Is the party over for Spanish football?

Spain have had it good for so long on the football front it was inevitable that disappointment was lurking around the corner.The country’s national team have won the 2008 and 2012 European Championships as well as the 2010 World Cup, but Sunday’s defeat by Brazil in the Confederations Cup final ended their unbeaten run of 29 competitive games.
It would be futile to suggest the setback signals an end to Spain’s domination on the international front, but you might be forgiven for starting to think that the powers of Vicente Del Bosque’s team are diminishing, along with the country’s top club sides.
Barcelona won the Champions League in 2009 and 2011, but their humbling by Bayern Munich last season had many questioning the effectiveness of the Catalan outfit’s tiki-taka (short passing) style.
Spain’s 3-0 loss to Selecao at the Maracana in the dress rehearsal tournament for next year’s World Cup was Spain’s heaviest defeat in a competitive match for 18 years.
And, as Del Bosque’s players stood dejectedly watching Brazil lift the trophy and celebrating their victory, would doubts have been creeping into their heads or will they consider that the result was just a blip?
Spain striker Fernando Torres defiantly said  that the team did not need “a wake-up call” or “a defeat to regain their motivation” and that they would be back in Brazil next year to make it four major tournament wins in a row.
However, while BBC Sport pundit Pat Nevin refuses to predict any Spanish downfall, he believes there are warnings to heed, especially when it comes to squad management.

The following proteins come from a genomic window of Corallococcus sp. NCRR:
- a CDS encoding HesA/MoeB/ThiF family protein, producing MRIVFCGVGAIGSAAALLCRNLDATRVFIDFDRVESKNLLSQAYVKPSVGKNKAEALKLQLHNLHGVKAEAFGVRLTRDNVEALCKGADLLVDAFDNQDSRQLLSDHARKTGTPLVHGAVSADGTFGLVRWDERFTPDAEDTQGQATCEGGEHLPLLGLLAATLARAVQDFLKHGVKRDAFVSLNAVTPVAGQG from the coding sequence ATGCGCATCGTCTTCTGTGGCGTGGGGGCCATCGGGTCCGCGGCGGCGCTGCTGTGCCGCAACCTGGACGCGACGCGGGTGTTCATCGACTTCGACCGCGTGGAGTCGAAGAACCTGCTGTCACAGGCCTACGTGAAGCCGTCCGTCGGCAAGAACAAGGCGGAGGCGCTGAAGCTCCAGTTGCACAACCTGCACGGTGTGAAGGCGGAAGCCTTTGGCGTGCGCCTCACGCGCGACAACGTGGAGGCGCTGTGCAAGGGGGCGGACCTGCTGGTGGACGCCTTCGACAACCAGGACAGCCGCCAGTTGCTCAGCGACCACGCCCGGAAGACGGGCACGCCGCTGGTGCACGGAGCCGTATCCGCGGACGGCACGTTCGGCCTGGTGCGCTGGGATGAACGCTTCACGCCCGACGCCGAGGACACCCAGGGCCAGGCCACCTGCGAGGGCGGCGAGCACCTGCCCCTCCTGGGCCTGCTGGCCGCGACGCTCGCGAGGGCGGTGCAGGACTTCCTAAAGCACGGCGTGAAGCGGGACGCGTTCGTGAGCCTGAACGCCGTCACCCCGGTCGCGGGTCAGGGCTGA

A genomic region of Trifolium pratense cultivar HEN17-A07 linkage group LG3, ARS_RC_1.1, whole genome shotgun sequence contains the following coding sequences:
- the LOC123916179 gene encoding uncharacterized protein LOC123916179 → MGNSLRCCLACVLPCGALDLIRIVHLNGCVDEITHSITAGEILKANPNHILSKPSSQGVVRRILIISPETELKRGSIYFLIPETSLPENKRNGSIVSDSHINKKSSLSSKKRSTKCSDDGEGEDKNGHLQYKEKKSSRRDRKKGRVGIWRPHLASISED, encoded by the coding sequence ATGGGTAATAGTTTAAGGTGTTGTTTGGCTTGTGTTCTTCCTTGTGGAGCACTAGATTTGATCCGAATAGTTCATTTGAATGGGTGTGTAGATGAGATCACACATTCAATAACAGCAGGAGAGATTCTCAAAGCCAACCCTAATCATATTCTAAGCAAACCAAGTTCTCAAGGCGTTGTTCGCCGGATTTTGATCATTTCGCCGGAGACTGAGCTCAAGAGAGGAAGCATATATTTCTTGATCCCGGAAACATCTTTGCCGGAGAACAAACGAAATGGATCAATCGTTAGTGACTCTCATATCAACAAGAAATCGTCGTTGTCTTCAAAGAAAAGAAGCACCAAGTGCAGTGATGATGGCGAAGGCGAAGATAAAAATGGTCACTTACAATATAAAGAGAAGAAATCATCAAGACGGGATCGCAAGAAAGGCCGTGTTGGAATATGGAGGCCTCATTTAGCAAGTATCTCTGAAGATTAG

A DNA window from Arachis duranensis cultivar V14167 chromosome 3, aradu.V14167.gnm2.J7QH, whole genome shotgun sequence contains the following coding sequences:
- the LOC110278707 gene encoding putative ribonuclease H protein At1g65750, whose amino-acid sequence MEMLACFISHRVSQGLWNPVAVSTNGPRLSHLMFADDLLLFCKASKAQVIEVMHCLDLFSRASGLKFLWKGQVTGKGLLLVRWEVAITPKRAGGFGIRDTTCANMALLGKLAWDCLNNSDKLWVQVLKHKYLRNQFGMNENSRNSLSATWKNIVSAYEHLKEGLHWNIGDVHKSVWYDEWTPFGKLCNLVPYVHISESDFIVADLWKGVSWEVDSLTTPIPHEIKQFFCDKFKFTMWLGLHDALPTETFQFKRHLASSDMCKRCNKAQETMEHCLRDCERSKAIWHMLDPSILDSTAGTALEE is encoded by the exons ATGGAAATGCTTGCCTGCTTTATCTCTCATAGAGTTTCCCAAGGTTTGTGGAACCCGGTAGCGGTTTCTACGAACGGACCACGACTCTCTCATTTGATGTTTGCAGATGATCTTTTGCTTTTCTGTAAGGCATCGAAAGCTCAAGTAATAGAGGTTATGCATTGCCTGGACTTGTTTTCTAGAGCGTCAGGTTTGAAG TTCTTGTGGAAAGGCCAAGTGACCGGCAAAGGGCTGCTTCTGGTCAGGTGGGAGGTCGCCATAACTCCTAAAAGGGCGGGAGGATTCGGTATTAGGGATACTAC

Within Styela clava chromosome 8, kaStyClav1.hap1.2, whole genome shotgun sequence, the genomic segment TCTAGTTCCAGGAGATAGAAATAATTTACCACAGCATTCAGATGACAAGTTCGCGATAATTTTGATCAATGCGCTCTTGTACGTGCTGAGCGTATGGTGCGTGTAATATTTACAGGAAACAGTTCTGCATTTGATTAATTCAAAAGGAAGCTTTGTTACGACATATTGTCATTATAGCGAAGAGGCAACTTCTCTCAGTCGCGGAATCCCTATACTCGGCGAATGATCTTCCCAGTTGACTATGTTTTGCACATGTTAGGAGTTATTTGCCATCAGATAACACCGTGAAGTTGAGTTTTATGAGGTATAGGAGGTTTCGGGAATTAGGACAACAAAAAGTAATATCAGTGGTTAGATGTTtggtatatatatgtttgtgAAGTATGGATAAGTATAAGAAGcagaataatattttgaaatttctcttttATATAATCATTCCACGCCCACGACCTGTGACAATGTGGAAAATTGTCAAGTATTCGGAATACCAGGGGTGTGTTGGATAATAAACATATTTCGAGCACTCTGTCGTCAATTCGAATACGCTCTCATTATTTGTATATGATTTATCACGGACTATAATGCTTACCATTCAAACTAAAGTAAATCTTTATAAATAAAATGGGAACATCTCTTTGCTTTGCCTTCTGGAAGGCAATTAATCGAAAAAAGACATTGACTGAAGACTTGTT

“There was a jaded look to a lot of the players against Brazil,” said Nevin.
“It’s maybe not a surprise considering the kind of seasons that most of those players have had; not just internationally but domestically as well.
“Spain’s players have had very few rests. You could say the same about the Brazilians maybe but, player for player, it would seem that for the important figures for Brazil are a bit younger.”
Most of Spain’s players have not had a summer break since 2011 and it appears the effects of hectic club schedules, aligned with the international calendar, are taking a toll.
While Nevin believes “tiredness and fatigue is the biggest worry” when it comes to Spain, he is also concerned by the over-reliance on Andres Iniesta who made 57 appearances for club and country in 2012-13.
The 29-year-old is the pivotal playmaker for both Barcelona and Spain, with Nevin believing that some of the burden on the international stage needs to lifted from the midfielder’s shoulders.
“The amount that is expected from Iniesta is extraordinary,” said Nevin. “If he doesn’t play at his best or if a team nullifies him, like Luiz Gustavo and Paulinho did for Brazil, then it is a problem for Spain.
“They have really good other players like Xavi, Juan Mata, David Silva and Cesc Fabregas but, for me and for quite some time, the core player has been Iniesta. If you stop him then they aren’t quite the force that they were in the past.
“It would be nice to see the other players being sharper as Mata was quiet against Brazil and Silva has not had as good a season as he has in the past.
“That can happen with the expectation and the lack of rest that they get. It can be very hard to peak 60, 70 or 80 times a season and to do that for a number of seasons without very little – or any – break.”